New iOS and Android spyware responsible for multi-layered sextortion campaign

(Image credit: Shutterstock / GoodStudio)

Researchers have identified a new strain of malware capable of surveilling and lifting data from Android and iOS devices.

According to security firm Lookout, the spyware targets users of illicit and adult websites and is built to facilitate extortion campaigns.

Known as Goontact, the malware allows its operators to exfiltrate user data from infected smartphones and tablets, including messages, photos, phone numbers and location data.

It is thought this particular strain has been active since 2018, affecting iOS and Android users in China, Japan and Korea.

iOS and Android malware

As per a blog post published by Lookout, the Goontact scammers begin by entrapping users of online escort services. The malware operators strike up a conversation with the victim, convincing them to download applications to their devices that supposedly enhance their experience on the website.

The applications in question are not hosted on a trusted app store - such as Google Play or the Apple App Store - and reportedly offer no real functionality, beyond infecting the device with spyware.

The main objective of the operators is to use data lifted from infected devices, as well as proof of the victim’s online exploits, as leverage for extortion.

“It’s no secret that mobile devices are a treasure trove for cybercriminals,“ noted Phil Hochmuth, Program Vice President of Enterprise Mobility at analyst firm IDC.

“As the use of mobile devices continues to increase, so does the maturity of iOS and Android cybercrime. Now more than ever, consumers must be proactive in avoiding compromise with iOS and Android threat actors whose main objective is to fleece them financially.”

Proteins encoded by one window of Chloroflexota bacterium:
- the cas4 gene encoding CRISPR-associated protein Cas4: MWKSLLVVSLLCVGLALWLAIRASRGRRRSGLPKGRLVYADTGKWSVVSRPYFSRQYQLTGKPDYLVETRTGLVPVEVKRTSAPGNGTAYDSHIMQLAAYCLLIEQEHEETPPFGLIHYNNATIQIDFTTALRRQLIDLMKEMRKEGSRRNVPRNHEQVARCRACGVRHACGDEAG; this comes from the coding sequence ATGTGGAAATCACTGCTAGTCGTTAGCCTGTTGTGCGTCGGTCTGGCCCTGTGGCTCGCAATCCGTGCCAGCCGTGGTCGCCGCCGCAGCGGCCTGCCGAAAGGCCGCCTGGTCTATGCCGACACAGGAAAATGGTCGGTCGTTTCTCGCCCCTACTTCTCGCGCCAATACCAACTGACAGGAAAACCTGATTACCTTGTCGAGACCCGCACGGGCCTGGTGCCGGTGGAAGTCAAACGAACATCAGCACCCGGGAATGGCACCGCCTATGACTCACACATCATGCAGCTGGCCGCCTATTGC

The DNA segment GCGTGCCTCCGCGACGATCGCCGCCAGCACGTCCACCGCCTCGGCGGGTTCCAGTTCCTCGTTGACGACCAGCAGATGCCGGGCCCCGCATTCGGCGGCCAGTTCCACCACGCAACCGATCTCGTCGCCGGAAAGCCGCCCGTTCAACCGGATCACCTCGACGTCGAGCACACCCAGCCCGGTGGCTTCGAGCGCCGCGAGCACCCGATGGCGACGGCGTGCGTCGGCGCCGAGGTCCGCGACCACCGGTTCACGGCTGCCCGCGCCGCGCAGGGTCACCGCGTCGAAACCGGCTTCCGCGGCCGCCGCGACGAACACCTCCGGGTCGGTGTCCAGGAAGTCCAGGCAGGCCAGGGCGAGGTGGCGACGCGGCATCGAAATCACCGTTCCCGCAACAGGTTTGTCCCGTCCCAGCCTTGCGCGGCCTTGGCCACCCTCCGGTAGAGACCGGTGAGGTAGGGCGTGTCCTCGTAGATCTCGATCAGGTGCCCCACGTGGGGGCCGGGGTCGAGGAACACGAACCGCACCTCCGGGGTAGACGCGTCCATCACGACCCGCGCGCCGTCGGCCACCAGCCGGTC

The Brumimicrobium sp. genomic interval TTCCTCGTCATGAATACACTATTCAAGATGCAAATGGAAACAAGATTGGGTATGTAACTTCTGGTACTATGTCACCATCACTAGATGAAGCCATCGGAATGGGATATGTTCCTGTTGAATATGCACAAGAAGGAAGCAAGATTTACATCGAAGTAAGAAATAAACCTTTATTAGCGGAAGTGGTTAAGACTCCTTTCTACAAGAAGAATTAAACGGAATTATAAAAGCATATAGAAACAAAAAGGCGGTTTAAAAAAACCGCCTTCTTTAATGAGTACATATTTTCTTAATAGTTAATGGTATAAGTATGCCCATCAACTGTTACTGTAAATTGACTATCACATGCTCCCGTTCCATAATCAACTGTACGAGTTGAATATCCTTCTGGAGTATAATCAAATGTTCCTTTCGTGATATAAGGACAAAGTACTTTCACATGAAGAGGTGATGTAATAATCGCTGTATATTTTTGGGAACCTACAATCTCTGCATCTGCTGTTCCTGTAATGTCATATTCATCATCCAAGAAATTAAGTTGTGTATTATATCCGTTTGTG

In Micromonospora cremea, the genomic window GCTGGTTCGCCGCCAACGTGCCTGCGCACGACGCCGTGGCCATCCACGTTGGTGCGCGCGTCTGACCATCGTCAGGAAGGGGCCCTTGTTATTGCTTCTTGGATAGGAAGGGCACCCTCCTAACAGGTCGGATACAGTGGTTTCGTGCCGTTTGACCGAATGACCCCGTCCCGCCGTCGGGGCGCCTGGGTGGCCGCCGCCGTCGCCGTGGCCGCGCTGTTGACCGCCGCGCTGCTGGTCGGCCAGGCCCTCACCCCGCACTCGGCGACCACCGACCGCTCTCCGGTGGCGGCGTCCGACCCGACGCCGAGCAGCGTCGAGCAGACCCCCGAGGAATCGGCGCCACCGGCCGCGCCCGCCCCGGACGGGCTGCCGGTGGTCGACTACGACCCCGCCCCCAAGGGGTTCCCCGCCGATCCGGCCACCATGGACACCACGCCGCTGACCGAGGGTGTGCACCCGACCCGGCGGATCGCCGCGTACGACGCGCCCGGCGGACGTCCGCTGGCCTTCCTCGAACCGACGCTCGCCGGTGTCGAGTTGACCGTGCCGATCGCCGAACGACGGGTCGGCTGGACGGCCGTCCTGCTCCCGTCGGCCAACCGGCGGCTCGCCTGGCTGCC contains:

Although the identity of the Goontact operators remains a mystery, Lookout notes that websites associated with the scam bear many similarities with domains used in another sextortion campaign from 2015.

“We believe this campaign is operated by a crime affiliate, rather than nation state actors. While we have yet to uncover any definitive infrastructure links, we believe it is highly probably that Goontact is the newest addition to this threat actor’s arsenal,” said the firm.

To shield against attacks of this kind, iOS and Android users are advised to refrain from downloading content from third-party app stores and to protect their devices with a leading Android or iOS antivirus service.


An Apple spokesperson has since provided the following clarifications:

  • "The malicious contact-stealing applications identified in this research are unable to bypass the industry-leading security and privacy protections built into iOS. These applications can only access the user’s Contacts if the user approves that access."
  • "The malware used improperly obtained enterprise developer certificates."
  • "All enterprise certificates cited in this research have been revoked with one exception. The remaining certificate was issued to a legitimate developer and compromised after the fact. We are working with that developer to safely revoke the certificate by the end of the week and have already taken steps to block all the malicious enterprise profiles issued for that certificate."
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Joel Khalili
News and Features Editor

Joel Khalili is the News and Features Editor at TechRadar Pro, covering cybersecurity, data privacy, cloud, AI, blockchain, internet infrastructure, 5G, data storage and computing. He's responsible for curating our news content, as well as commissioning and producing features on the technologies that are transforming the way the world does business.